Around 50 incidents have been registered along the boundary in Serbia over the past year, according to figures published by independent Serb media. Around 15 people, mostly Albanians, were killed. More than 20 were wounded, including many police.
REBELS SEEN AT FUNERAL
Locals say members of the "liberation army", which has pledged to defend the ethnic Albanian population in the region, were first seen in January at the funeral of two woodcutter brothers killed by Serbian police near Dobrosin.
"If the UCPMB was not here, we would have to flee," said one man in Dobrosin. He and other villagers denied Serbian allegations that the group was attacking police checkpoints, saying they were only trying to defend the village.
"We have no reason to be afraid," said one 10-year-old girl, adding that the UCPMB was defending them.
Down in the Presevo Valley a few km (miles) east, Serb police operate several checkpoints dotted on roads to Kosovo, one of them leading up to Dobrosin in the hills above.
Locals say it is unsafe to travel on that road from the Presevo Valley to Dobrosin, which is now safely accessible only from Kosovo.
Most local Albanians in the area - with the exception of people in UCPMB-controlled Dobrosin - insist they know nothing about the rebels and say they do not support them.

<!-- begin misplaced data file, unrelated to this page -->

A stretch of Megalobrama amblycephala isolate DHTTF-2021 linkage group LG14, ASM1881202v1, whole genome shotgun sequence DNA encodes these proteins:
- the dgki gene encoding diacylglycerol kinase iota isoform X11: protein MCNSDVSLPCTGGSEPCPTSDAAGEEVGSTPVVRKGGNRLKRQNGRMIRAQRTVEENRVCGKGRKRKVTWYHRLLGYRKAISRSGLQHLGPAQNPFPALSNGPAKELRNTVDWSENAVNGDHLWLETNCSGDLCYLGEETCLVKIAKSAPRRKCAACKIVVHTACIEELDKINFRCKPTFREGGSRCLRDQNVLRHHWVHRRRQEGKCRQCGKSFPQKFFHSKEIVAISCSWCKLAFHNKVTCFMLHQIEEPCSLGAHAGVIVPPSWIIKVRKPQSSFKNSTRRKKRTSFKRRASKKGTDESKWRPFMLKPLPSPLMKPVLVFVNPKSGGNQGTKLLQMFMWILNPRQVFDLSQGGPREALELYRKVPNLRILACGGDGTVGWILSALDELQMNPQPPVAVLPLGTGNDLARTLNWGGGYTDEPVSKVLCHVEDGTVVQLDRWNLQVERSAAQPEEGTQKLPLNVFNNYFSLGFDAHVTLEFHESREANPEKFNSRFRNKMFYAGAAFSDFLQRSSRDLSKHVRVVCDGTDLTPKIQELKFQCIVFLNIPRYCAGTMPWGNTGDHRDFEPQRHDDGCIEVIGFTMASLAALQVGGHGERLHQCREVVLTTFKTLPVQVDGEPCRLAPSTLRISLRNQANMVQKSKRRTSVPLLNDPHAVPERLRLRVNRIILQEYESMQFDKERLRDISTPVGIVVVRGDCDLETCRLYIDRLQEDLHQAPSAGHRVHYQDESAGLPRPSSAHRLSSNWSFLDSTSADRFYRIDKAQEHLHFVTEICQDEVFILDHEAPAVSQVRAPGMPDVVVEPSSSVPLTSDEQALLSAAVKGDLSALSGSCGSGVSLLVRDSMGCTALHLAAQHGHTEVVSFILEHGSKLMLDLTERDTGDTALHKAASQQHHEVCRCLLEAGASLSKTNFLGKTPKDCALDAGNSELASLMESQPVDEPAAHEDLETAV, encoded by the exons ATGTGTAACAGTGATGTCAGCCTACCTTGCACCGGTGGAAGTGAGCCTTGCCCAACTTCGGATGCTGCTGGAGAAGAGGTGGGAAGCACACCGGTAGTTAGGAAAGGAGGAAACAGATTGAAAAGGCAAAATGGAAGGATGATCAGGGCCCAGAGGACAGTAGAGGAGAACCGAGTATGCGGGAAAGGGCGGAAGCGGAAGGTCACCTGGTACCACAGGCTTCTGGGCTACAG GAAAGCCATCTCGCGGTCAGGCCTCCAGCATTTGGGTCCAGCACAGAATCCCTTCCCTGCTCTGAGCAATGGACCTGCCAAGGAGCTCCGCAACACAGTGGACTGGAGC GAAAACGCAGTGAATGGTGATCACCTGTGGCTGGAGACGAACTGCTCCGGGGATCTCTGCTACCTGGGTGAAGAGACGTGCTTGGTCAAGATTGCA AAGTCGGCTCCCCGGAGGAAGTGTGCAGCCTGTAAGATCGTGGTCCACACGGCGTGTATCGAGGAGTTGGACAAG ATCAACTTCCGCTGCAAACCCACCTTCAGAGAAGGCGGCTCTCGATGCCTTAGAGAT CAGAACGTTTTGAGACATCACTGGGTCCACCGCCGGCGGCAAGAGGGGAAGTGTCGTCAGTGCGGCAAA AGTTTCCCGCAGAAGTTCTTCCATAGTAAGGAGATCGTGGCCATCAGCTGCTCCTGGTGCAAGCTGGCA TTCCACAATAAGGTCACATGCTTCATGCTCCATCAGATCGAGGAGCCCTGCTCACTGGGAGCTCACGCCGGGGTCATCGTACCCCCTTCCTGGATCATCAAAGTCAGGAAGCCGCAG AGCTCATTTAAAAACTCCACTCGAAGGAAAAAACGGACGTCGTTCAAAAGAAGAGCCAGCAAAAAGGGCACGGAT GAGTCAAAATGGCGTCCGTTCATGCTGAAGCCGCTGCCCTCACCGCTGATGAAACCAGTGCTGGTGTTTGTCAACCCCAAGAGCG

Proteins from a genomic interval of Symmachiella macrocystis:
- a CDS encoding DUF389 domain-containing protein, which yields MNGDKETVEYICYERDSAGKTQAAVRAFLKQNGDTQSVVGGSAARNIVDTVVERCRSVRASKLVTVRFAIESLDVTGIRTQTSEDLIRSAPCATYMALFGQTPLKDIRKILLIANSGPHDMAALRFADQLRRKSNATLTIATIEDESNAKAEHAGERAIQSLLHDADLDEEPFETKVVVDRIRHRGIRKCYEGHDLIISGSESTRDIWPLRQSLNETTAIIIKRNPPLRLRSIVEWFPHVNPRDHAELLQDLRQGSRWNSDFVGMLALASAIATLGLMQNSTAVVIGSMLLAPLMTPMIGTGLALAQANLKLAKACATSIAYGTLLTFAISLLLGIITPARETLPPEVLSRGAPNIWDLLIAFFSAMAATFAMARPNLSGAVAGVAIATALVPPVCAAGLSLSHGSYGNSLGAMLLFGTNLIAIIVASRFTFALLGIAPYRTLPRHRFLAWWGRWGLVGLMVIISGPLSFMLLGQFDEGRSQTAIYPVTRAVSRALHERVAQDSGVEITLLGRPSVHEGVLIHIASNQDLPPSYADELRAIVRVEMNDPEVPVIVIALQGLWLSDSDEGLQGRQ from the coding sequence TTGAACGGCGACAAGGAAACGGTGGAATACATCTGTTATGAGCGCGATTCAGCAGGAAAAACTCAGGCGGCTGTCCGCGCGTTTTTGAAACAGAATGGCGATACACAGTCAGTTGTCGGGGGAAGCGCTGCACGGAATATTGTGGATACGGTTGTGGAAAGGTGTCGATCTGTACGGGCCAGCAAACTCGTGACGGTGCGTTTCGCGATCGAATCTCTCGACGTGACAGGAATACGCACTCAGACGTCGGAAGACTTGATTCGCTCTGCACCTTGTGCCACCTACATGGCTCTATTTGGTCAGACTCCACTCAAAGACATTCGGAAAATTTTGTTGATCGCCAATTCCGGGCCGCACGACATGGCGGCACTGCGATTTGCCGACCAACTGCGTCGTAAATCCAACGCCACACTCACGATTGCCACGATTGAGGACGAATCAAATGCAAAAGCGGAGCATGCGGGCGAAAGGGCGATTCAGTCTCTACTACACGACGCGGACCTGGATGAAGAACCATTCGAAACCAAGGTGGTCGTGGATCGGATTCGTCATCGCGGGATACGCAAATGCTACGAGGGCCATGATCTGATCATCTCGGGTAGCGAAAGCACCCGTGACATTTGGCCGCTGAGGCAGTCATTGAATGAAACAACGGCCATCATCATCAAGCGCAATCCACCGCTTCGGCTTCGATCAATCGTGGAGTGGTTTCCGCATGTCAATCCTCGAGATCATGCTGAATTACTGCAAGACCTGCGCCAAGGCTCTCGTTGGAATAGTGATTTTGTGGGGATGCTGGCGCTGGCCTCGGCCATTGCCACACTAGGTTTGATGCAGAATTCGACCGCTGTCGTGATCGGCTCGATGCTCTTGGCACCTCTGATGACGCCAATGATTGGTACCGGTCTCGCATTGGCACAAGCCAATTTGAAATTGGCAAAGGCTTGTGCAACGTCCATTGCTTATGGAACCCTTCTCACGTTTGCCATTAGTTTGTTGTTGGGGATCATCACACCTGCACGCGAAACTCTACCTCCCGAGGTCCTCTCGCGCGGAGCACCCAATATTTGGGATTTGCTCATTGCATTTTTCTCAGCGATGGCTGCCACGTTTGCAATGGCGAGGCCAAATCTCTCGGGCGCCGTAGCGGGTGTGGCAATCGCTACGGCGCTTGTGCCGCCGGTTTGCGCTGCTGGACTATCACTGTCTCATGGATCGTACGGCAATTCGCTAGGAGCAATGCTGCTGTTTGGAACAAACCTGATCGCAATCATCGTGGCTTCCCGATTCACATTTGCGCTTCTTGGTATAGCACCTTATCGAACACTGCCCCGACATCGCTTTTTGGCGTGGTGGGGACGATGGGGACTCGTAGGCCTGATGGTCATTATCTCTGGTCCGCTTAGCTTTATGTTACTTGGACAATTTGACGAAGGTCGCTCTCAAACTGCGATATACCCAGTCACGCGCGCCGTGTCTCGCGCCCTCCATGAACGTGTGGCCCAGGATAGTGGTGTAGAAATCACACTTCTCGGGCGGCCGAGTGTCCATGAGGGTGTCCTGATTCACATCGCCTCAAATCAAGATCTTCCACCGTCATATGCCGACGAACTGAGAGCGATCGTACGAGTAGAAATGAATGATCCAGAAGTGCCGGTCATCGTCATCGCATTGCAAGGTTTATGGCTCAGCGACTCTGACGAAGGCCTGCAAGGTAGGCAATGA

"I've never had any contact with them," said Asim Azemi, a teacher in Konculj village, scene of many recent incidents.
A Western diplomat said the situation in the Presevo Valley was less antagonistic than the environment in Kosovo before the 1998-9 conflict, even though Albanians complain about discrimination, harassment and police beatings.
But, he added, "it only takes a small group of 'freedom fighters' to cause a conflict...things escalate easily here."
One Albanian leader in the area estimated that the UCPMB had around 200 fighters, suggesting it had increased in strength since January as a result of what he described as police maltreatment of the local population.
He said some of the guerrillas were believed to be former KLA fighters, both from the Presevo Valley and from Kosovo. But he stressed that he had no links with them.
Stojance Arsic, the Serb mayor of Bujanovac - a municipality which also covers Dobrosin - dismissed the rebels as former criminals.
"They are not a big threat," he said in his office in the town hall building, which was damaged in June by one of several bombs planted in the area by unknown attackers.
He accused the West of backing the "terrorists", saying KFOR failed to prevent them from crossing the boundary.
Slavoljub Mihajlovic, a Serb investigating judge, said the armed group was also attacking Albanians. "These terrorists also attack and bother their own people loyal to Serbia."
Local Albanians accuse the authorities of routinely blaming "Albanian terrorists" without producing evidence, suggesting it may be in Belgrade's interest to keep tension high.
People in Konculj expressed their fear of being caught in the middle, some saying police suspect innocent civilians of being linked to the rebels. Many villagers have fled to Kosovo.
"I cannot even say who is shooting," said Azemi, the school teacher, referring to sporadic gunshots and mortar fire echoing almost daily from the hills around him. "We villagers do not want this to happen, but who asks us?"